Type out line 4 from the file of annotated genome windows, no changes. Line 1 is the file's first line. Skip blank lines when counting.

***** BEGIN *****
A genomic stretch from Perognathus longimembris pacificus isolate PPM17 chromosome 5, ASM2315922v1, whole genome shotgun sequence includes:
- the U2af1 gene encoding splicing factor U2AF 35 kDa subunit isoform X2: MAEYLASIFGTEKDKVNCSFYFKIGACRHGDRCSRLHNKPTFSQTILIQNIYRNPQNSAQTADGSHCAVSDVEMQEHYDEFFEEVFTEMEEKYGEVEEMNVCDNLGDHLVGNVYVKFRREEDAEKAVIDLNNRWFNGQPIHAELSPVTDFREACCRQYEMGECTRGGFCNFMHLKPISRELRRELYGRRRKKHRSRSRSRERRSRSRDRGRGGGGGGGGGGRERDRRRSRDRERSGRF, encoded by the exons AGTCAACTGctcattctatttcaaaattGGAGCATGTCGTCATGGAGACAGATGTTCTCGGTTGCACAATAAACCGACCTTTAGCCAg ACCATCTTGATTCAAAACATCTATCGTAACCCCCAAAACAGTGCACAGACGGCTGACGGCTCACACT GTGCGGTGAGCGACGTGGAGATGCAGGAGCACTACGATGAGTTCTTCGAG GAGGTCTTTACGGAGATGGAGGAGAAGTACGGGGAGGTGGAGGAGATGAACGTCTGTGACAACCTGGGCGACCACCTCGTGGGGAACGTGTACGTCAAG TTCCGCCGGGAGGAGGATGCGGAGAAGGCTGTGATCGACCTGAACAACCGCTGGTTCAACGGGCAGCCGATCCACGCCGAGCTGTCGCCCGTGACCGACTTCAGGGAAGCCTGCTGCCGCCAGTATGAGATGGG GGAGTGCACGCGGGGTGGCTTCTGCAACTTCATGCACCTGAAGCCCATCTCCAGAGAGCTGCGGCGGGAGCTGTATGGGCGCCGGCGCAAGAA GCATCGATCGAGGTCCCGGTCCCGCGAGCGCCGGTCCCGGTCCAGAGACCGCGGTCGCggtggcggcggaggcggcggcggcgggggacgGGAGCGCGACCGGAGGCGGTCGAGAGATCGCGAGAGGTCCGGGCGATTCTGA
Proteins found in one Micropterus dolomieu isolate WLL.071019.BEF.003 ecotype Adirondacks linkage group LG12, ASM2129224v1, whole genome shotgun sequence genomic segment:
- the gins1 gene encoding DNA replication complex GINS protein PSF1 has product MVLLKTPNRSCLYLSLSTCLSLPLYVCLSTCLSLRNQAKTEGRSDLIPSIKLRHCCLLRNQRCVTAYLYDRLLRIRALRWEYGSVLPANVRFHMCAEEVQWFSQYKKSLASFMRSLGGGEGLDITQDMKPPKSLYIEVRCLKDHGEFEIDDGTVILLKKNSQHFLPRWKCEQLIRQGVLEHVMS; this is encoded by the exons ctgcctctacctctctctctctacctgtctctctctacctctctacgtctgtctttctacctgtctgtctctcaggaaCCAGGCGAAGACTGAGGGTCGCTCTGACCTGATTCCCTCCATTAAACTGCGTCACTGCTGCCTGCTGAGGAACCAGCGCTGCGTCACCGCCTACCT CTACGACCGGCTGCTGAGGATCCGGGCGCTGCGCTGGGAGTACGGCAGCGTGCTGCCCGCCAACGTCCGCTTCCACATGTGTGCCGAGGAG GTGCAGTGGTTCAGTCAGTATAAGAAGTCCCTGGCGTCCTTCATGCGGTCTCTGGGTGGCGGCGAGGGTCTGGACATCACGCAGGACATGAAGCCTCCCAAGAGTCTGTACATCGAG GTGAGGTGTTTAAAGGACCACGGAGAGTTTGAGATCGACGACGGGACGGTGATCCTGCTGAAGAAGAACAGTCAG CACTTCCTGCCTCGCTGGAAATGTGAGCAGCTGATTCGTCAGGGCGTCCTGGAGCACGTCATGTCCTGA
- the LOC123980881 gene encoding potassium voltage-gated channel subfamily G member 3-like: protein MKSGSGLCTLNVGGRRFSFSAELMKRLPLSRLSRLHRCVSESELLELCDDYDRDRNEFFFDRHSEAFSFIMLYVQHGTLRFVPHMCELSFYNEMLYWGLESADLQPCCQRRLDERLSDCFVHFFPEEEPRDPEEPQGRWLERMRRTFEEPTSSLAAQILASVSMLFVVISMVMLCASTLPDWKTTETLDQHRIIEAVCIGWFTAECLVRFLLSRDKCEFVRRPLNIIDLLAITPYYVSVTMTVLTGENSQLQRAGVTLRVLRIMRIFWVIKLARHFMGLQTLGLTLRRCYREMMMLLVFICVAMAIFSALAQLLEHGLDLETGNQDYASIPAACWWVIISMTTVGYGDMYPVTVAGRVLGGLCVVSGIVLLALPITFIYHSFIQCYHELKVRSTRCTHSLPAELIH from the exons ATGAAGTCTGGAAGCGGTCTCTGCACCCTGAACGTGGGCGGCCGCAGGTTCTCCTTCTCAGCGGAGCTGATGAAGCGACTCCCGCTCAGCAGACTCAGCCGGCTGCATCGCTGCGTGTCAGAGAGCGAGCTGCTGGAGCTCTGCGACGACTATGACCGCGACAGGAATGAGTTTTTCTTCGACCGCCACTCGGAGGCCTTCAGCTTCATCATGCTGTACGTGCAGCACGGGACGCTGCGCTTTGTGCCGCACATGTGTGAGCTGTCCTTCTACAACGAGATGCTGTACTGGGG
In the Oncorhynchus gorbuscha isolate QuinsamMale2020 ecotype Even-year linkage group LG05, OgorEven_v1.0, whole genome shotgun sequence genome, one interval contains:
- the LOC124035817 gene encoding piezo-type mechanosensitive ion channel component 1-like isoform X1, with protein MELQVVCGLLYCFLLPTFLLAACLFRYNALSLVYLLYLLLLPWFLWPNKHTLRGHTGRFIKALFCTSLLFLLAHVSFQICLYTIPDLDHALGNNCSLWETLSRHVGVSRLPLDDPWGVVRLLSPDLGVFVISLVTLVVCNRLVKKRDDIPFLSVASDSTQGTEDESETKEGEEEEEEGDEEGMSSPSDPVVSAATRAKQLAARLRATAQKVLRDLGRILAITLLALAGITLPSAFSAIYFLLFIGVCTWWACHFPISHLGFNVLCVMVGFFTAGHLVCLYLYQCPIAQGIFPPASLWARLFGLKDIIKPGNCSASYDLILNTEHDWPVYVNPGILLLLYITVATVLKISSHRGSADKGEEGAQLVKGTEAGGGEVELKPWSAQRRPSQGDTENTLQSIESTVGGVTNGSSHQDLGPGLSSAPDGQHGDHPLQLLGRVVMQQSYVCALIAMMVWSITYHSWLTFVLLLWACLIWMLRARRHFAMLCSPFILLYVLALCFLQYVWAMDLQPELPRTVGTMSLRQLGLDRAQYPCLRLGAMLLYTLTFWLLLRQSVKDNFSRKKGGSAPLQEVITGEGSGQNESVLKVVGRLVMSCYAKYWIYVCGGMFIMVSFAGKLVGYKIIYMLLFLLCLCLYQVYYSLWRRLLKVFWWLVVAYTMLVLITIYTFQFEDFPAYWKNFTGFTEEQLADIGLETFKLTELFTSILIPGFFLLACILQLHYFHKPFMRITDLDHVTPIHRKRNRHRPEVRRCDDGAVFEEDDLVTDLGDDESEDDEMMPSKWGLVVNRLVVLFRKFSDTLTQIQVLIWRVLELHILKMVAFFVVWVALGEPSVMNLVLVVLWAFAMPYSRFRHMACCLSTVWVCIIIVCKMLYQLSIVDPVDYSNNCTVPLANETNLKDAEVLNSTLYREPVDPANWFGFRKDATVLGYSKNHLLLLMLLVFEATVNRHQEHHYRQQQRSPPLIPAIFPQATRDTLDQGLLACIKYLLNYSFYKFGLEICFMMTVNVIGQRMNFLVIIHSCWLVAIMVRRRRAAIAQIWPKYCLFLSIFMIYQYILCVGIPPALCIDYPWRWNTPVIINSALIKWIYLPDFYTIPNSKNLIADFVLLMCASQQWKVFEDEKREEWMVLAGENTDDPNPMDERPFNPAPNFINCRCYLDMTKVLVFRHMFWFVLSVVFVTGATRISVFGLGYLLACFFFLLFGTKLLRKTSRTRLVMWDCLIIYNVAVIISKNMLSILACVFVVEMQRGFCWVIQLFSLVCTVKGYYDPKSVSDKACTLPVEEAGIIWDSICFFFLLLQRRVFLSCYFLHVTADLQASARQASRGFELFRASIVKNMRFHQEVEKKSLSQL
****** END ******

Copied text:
- the gins1 gene encoding DNA replication complex GINS protein PSF1 has product MVLLKTPNRSCLYLSLSTCLSLPLYVCLSTCLSLRNQAKTEGRSDLIPSIKLRHCCLLRNQRCVTAYLYDRLLRIRALRWEYGSVLPANVRFHMCAEEVQWFSQYKKSLASFMRSLGGGEGLDITQDMKPPKSLYIEVRCLKDHGEFEIDDGTVILLKKNSQHFLPRWKCEQLIRQGVLEHVMS; this is encoded by the exons ctgcctctacctctctctctctacctgtctctctctacctctctacgtctgtctttctacctgtctgtctctcaggaaCCAGGCGAAGACTGAGGGTCGCTCTGACCTGATTCCCTCCATTAAACTGCGTCACTGCTGCCTGCTGAGGAACCAGCGCTGCGTCACCGCCTACCT CTACGACCGGCTGCTGAGGATCCGGGCGCTGCGCTGGGAGTACGGCAGCGTGCTGCCCGCCAACGTCCGCTTCCACATGTGTGCCGAGGAG GTGCAGTGGTTCAGTCAGTATAAGAAGTCCCTGGCGTCCTTCATGCGGTCTCTGGGTGGCGGCGAGGGTCTGGACATCACGCAGGACATGAAGCCTCCCAAGAGTCTGTACATCGAG GTGAGGTGTTTAAAGGACCACGGAGAGTTTGAGATCGACGACGGGACGGTGATCCTGCTGAAGAAGAACAGTCAG CACTTCCTGCCTCGCTGGAAATGTGAGCAGCTGATTCGTCAGGGCGTCCTGGAGCACGTCATGTCCTGA